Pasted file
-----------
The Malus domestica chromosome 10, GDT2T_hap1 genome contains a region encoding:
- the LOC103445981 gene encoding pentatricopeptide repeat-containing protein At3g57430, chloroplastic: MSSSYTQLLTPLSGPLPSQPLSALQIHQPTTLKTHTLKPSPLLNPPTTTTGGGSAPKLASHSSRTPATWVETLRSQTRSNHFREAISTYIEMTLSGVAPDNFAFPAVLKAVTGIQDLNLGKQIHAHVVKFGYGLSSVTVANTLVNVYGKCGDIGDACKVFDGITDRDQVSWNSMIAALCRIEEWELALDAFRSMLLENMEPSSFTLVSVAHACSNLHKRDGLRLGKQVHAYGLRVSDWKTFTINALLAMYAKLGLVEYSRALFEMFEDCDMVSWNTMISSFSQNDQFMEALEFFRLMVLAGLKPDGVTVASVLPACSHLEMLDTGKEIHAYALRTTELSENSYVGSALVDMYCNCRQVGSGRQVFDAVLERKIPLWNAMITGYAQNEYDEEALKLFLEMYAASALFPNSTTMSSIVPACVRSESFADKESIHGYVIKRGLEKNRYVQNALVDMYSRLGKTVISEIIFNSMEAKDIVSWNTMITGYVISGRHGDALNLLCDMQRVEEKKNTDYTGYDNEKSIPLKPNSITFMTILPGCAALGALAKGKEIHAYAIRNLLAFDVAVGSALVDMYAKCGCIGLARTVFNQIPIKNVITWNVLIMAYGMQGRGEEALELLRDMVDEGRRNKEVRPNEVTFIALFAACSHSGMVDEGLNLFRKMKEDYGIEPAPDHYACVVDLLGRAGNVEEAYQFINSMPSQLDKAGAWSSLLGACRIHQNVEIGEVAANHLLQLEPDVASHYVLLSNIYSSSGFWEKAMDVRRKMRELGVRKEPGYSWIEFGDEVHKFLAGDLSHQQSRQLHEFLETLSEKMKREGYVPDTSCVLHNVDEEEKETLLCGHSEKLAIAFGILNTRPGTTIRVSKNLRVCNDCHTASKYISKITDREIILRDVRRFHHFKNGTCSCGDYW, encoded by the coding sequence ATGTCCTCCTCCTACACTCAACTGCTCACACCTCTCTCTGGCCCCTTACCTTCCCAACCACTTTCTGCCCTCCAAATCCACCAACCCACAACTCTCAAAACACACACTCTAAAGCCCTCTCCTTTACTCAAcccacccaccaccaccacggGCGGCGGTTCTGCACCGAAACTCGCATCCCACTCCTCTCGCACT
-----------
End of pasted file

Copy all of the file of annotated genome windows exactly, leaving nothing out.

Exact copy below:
The Malus domestica chromosome 10, GDT2T_hap1 genome contains a region encoding:
- the LOC103445981 gene encoding pentatricopeptide repeat-containing protein At3g57430, chloroplastic: MSSSYTQLLTPLSGPLPSQPLSALQIHQPTTLKTHTLKPSPLLNPPTTTTGGGSAPKLASHSSRTPATWVETLRSQTRSNHFREAISTYIEMTLSGVAPDNFAFPAVLKAVTGIQDLNLGKQIHAHVVKFGYGLSSVTVANTLVNVYGKCGDIGDACKVFDGITDRDQVSWNSMIAALCRIEEWELALDAFRSMLLENMEPSSFTLVSVAHACSNLHKRDGLRLGKQVHAYGLRVSDWKTFTINALLAMYAKLGLVEYSRALFEMFEDCDMVSWNTMISSFSQNDQFMEALEFFRLMVLAGLKPDGVTVASVLPACSHLEMLDTGKEIHAYALRTTELSENSYVGSALVDMYCNCRQVGSGRQVFDAVLERKIPLWNAMITGYAQNEYDEEALKLFLEMYAASALFPNSTTMSSIVPACVRSESFADKESIHGYVIKRGLEKNRYVQNALVDMYSRLGKTVISEIIFNSMEAKDIVSWNTMITGYVISGRHGDALNLLCDMQRVEEKKNTDYTGYDNEKSIPLKPNSITFMTILPGCAALGALAKGKEIHAYAIRNLLAFDVAVGSALVDMYAKCGCIGLARTVFNQIPIKNVITWNVLIMAYGMQGRGEEALELLRDMVDEGRRNKEVRPNEVTFIALFAACSHSGMVDEGLNLFRKMKEDYGIEPAPDHYACVVDLLGRAGNVEEAYQFINSMPSQLDKAGAWSSLLGACRIHQNVEIGEVAANHLLQLEPDVASHYVLLSNIYSSSGFWEKAMDVRRKMRELGVRKEPGYSWIEFGDEVHKFLAGDLSHQQSRQLHEFLETLSEKMKREGYVPDTSCVLHNVDEEEKETLLCGHSEKLAIAFGILNTRPGTTIRVSKNLRVCNDCHTASKYISKITDREIILRDVRRFHHFKNGTCSCGDYW, encoded by the coding sequence ATGTCCTCCTCCTACACTCAACTGCTCACACCTCTCTCTGGCCCCTTACCTTCCCAACCACTTTCTGCCCTCCAAATCCACCAACCCACAACTCTCAAAACACACACTCTAAAGCCCTCTCCTTTACTCAAcccacccaccaccaccacggGCGGCGGTTCTGCACCGAAACTCGCATCCCACTCCTCTCGCACT